The modern Mount Rainier adventurer is much the same as mountain's early climbers. Rainier attracts individuals who would rather do than observe, and for whom the suffering of a climb is more meaningful than the pretty view of the mountain from a distance. The people who find the courage and gumption to climb a mountain like Rainier know that climbing makes them a better person. Climbers say that time spent on the mountain makes them feel free, brings clarity, and provides a ground for testing oneself. Whereas the first explorers of Mount Rainier traveled through unmapped terrain and encountered unknown challenges, climbing Mount Rainier today takes the modern climber to uncharted parts of themselves, providing opportunities for personal growth and accomplishment. We don't climb because it's fun, beautiful or easy (though some climbers have those types of experiences on Mount Rainier). We climb because it tests who we are, and shows what we are made of. In this way, Mount Rainier climbers have not changed a bit over time. We carry on the legacy of Mount Rainier's earliest explorers.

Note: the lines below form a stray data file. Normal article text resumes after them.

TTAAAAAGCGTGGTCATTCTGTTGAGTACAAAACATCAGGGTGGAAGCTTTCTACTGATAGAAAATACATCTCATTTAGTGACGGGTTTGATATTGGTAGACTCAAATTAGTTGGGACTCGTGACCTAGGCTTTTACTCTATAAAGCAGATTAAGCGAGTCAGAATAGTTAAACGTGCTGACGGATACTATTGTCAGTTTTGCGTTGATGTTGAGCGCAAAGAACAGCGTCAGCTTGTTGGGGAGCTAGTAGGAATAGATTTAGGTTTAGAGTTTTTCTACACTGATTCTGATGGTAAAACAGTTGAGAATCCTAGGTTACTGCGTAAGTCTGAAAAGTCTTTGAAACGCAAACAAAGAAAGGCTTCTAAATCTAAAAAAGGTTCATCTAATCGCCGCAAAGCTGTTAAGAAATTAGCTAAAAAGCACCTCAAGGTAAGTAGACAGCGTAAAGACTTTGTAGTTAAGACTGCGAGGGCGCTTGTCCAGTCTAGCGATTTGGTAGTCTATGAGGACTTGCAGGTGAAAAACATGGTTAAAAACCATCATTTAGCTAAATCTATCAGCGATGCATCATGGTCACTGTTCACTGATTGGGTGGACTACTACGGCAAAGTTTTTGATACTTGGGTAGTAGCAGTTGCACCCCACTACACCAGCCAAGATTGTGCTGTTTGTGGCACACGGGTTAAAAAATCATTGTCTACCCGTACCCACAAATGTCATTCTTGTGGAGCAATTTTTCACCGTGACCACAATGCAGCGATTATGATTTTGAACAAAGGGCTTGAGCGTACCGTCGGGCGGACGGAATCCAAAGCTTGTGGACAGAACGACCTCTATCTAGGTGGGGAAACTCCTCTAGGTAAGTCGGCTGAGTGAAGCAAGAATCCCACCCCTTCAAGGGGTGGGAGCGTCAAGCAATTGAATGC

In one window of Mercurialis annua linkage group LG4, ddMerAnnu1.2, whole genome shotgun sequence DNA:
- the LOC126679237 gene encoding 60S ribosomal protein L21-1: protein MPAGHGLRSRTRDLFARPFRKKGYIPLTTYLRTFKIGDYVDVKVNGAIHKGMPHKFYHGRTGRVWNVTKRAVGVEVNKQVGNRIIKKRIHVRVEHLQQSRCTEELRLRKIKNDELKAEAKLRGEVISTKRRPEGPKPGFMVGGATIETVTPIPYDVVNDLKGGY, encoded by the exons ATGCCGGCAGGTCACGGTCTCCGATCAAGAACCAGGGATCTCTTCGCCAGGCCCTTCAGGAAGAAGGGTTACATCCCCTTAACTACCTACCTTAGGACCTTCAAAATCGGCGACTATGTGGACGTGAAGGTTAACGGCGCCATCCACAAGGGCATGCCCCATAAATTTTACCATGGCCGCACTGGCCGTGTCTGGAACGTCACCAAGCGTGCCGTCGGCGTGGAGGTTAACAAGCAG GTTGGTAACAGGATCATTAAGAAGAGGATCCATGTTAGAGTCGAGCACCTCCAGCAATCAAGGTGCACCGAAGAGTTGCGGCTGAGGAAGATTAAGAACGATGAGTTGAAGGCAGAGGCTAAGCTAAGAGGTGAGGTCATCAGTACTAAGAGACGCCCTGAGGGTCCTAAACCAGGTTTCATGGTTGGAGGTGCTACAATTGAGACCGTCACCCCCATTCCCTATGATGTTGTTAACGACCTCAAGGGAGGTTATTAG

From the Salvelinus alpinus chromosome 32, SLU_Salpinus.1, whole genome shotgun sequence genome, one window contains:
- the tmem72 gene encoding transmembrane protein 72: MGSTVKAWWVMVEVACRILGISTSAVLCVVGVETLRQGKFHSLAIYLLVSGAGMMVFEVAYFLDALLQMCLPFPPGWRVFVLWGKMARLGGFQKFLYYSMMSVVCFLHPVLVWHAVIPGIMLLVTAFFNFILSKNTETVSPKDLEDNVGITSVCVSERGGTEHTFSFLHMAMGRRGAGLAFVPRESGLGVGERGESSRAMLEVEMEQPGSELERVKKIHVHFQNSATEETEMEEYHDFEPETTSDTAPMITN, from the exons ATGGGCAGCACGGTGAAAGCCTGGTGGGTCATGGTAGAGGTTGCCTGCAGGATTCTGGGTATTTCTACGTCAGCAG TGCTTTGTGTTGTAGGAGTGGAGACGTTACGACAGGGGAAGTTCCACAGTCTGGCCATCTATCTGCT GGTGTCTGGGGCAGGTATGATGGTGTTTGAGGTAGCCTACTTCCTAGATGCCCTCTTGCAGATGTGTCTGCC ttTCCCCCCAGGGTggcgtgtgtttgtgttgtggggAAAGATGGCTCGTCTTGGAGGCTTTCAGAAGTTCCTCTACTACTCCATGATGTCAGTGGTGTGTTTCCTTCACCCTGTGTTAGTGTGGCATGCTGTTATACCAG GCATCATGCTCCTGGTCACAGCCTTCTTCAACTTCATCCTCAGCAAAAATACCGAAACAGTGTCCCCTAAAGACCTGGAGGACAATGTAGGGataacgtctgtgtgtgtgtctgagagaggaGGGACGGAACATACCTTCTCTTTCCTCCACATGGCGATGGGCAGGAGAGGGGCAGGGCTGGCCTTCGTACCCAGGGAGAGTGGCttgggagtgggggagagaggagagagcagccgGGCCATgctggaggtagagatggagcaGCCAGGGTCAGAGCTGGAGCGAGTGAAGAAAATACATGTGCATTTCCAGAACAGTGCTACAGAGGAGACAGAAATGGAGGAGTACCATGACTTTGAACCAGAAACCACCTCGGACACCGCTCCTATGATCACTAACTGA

Whether you're on your own or with a guide, climbing Mount Rainier provides a formidable test of strength and endurance. Climbing Mount Rainier is an experience that cannot be forgotten; it becomes a part of who we are and we leave the mountain as stronger people. The Mount Rainier pen commemorates the long history of exploration and climbing on Rainier, and celebrates the men and women who have tested their stamina and character by attempting the summit. Reaching the summit of Rainier means sharing in the collective history of all those who have pushed their limits on the mountain. The Mount Rainier pen can help you to share your experience on the mountain with others, representing your accomplishment and affirming your future aspirations.
The first group that attempted to climb the upper reaches of the mountain was led by Lieutenant August Kautz in 1857. Relying on a native guide named Wah-pow-e-ty, the team bushwhacked through dense forests, following the path of the Nisqually River until they reached the glacier. A portion of the team spent two days on the glacier, reaching a high point near the summit before turning back on their 8th day of travel. While this effort is not considered the first true ascent of the mountain, it made the feat seem attainable, if barely so, for the first time. The group ran out of food on the tenth day of their expedition and did not reach civilization for another four days.